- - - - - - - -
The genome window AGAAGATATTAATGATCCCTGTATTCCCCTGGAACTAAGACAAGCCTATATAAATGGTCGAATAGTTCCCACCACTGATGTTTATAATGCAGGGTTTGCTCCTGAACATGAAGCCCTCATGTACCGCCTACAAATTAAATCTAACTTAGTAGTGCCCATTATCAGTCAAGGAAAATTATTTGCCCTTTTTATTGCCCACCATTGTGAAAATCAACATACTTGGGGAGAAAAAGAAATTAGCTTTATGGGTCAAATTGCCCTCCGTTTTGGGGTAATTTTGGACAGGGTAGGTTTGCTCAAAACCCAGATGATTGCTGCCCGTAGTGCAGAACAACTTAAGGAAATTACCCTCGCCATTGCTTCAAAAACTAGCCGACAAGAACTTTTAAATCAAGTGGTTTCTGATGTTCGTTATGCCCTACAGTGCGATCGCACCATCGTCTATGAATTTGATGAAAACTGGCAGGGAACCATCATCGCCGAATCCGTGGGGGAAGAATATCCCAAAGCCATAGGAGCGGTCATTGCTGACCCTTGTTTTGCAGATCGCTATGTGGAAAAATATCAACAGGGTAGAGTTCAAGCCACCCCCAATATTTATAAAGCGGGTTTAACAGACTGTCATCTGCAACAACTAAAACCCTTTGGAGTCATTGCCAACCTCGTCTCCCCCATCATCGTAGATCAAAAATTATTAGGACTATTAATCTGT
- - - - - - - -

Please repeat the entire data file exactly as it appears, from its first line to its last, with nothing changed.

The genome window AGAAGATATTAATGATCCCTGTATTCCCCTGGAACTAAGACAAGCCTATATAAATGGTCGAATAGTTCCCACCACTGATGTTTATAATGCAGGGTTTGCTCCTGAACATGAAGCCCTCATGTACCGCCTACAAATTAAATCTAACTTAGTAGTGCCCATTATCAGTCAAGGAAAATTATTTGCCCTTTTTATTGCCCACCATTGTGAAAATCAACATACTTGGGGAGAAAAAGAAATTAGCTTTATGGGTCAAATTGCCCTCCGTTTTGGGGTAATTTTGGACAGGGTAGGTTTGCTCAAAACCCAGATGATTGCTGCCCGTAGTGCAGAACAACTTAAGGAAATTACCCTCGCCATTGCTTCAAAAACTAGCCGACAAGAACTTTTAAATCAAGTGGTTTCTGATGTTCGTTATGCCCTACAGTGCGATCGCACCATCGTCTATGAATTTGATGAAAACTGGCAGGGAACCATCATCGCCGAATCCGTGGGGGAAGAATATCCCAAAGCCATAGGAGCGGTCATTGCTGACCCTTGTTTTGCAGATCGCTATGTGGAAAAATATCAACAGGGTAGAGTTCAAGCCACCCCCAATATTTATAAAGCGGGTTTAACAGACTGTCATCTGCAACAACTAAAACCCTTTGGAGTCATTGCCAACCTCGTCTCCCCCATCATCGTAGATCAAAAATTATTAGGACTATTAATCTGT